Normal long layovers in popular international destinations are something that flight attendants appreciate, but the crew at one airline would want to spend less time away from home and are requesting that their carrier return them home as quickly as possible.
Flight attendants typically have just 24 hours to explore their destination, socialize with locals, and get some rest after most long-haul flights before flying all the way home.
The layover time can be increased to 48 hours or even longer after the longest flights, providing more opportunities to enjoy a trip and higher income.
However, Cathay Pacific flight attendants are choosing to spend that additional time away from home and are pleading with the Hong Kong-based airline to fly them home as quickly as possible, sometimes even without a layover.
The reason is that when aircrew reaches their destination, the Hong Kong government demands them to adhere to onerous “closed loop” rules. In essence, this implies that airmen must lock themselves in their hotel rooms and isolate themselves from the locals.
The Cathay Pacific cabin crew spent a total of 73,000 nights in quarantine in 2021, either in Hong Kong or in closed-loop isolation abroad. Even 1000 crew members stayed in the infamous Penny’s Bay quarantine camp for more than 11,000 nights.
The quarantine rules for aircrew returning to Hong Kong were ultimately eased last week, but only under the condition that pilots and cabin personnel continue to segregate themselves en route.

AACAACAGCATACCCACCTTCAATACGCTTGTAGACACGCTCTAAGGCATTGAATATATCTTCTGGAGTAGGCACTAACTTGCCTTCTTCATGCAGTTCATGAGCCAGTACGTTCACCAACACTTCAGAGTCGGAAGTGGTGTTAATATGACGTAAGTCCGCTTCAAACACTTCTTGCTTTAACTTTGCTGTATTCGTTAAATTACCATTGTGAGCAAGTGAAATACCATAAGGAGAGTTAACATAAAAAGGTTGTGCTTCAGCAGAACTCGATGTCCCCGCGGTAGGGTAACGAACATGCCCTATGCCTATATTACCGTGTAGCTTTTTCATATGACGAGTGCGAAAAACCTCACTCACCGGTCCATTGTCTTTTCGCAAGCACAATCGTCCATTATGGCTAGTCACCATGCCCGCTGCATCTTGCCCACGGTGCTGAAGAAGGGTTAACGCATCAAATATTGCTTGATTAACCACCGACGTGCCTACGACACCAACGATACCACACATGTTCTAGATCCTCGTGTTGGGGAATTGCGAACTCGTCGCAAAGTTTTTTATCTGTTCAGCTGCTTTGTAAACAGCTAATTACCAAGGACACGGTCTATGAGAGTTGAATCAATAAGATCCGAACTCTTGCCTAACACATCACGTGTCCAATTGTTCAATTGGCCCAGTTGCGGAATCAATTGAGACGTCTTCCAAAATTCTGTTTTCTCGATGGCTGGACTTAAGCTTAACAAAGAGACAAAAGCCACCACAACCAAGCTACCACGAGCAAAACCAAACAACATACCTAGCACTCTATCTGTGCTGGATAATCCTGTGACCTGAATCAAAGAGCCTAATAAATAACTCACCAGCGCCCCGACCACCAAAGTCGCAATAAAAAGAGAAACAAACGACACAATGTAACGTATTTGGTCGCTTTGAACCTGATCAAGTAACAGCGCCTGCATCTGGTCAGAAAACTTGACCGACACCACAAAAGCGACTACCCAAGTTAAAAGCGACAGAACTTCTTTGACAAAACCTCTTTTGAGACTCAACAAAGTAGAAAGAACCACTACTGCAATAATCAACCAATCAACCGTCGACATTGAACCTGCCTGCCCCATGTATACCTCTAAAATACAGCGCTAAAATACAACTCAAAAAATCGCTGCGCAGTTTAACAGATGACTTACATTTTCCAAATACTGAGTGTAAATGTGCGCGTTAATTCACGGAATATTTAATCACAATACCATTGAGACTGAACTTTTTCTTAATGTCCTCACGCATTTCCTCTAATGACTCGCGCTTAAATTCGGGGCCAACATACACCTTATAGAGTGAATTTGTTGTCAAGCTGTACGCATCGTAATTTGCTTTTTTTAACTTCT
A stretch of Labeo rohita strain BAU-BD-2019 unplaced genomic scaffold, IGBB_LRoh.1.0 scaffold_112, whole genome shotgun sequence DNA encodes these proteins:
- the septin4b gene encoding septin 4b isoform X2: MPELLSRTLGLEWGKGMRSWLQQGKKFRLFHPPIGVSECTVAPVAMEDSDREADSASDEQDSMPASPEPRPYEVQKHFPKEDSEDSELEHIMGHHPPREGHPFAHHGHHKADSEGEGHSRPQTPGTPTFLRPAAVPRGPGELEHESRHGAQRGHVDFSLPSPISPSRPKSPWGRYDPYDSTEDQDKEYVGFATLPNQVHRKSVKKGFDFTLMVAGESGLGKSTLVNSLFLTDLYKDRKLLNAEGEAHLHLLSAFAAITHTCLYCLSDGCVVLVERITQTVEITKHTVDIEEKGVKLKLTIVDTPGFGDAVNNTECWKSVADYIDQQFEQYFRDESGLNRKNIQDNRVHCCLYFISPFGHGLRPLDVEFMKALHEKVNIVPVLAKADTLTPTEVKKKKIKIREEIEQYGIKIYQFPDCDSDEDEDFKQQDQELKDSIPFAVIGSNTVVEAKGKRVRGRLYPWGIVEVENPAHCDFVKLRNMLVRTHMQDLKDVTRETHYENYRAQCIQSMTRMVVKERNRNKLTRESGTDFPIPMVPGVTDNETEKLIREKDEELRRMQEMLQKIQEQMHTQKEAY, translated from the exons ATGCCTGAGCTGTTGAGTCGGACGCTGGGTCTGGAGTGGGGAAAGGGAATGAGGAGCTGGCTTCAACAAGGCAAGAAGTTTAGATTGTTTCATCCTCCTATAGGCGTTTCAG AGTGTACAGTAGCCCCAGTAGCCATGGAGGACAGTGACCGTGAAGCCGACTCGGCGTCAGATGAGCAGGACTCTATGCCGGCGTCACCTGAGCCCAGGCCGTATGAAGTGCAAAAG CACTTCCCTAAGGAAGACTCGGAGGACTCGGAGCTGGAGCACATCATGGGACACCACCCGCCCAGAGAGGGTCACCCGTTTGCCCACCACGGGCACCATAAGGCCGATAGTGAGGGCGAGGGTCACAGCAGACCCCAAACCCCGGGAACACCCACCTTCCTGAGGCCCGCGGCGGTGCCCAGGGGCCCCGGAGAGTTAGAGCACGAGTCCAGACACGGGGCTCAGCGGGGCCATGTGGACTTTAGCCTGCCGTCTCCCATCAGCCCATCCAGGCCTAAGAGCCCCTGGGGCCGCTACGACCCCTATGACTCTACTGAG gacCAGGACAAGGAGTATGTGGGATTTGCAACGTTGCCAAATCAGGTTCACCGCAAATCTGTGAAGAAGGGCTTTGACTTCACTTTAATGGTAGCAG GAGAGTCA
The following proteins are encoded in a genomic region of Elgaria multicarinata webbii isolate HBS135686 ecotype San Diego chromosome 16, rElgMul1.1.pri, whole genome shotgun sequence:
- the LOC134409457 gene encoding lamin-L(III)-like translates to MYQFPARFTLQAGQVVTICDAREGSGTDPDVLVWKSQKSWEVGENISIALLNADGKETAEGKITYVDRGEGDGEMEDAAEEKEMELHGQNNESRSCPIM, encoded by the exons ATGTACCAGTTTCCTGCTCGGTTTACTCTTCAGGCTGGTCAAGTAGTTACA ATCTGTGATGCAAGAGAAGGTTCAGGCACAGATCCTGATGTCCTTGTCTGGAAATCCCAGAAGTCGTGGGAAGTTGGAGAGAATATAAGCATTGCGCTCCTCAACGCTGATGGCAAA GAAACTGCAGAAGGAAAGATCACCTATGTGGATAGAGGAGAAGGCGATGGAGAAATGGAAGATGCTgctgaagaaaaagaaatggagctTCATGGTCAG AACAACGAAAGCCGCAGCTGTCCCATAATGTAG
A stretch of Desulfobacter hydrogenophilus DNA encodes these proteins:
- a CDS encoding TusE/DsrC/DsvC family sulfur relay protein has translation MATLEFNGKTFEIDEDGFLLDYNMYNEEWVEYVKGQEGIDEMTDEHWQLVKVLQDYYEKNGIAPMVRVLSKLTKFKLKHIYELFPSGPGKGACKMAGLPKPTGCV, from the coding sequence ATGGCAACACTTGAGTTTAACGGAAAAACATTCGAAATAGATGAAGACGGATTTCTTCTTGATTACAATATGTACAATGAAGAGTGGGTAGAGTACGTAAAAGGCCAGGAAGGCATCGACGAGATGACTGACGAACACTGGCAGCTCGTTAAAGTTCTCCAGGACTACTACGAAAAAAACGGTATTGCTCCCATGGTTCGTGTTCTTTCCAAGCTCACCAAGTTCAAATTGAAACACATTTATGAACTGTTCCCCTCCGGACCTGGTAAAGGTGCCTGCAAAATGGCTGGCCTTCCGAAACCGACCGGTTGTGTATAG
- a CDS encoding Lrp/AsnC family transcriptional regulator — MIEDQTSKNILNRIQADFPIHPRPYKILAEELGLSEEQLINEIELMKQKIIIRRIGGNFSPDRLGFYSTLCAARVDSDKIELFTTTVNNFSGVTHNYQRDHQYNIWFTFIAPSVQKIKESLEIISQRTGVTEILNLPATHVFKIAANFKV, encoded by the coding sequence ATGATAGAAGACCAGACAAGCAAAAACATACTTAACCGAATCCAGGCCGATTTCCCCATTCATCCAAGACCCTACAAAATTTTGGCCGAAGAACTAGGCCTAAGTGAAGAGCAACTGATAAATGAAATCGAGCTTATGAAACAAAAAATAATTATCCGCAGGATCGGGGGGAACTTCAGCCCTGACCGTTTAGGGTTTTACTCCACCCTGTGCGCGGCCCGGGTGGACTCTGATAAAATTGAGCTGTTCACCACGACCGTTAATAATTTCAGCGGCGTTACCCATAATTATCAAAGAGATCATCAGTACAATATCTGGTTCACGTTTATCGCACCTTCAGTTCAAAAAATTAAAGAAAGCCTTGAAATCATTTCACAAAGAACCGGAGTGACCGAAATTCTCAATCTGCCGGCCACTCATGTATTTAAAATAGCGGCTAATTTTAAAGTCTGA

The cabin crew of Cathay Pacific is still required to regularly endure quarantine even though the rest of the world has moved past any kind of isolation or lockdown.
Now, the flight attendant union is requesting that the airline limit layovers to a maximum of 28 hours. In some situations, the union is also requesting that the airline provide more staff so that flight attendants can cover just one sector and return home immediately.
Of course, the freedom to leave their hotel rooms is what flight attendants actually desire, but it will need a significant legislative change on the part of the Hong Kong government. A significant announcement, according to sources, is allegedly in the works, but nothing has been formally verified.
Cathay Pacific only carried 253,907 passengers in August, and despite the welcome revisions to quarantine regulations, the airline has cautioned that it would take time for capacity to increase once travel restrictions related to the epidemic are lifted.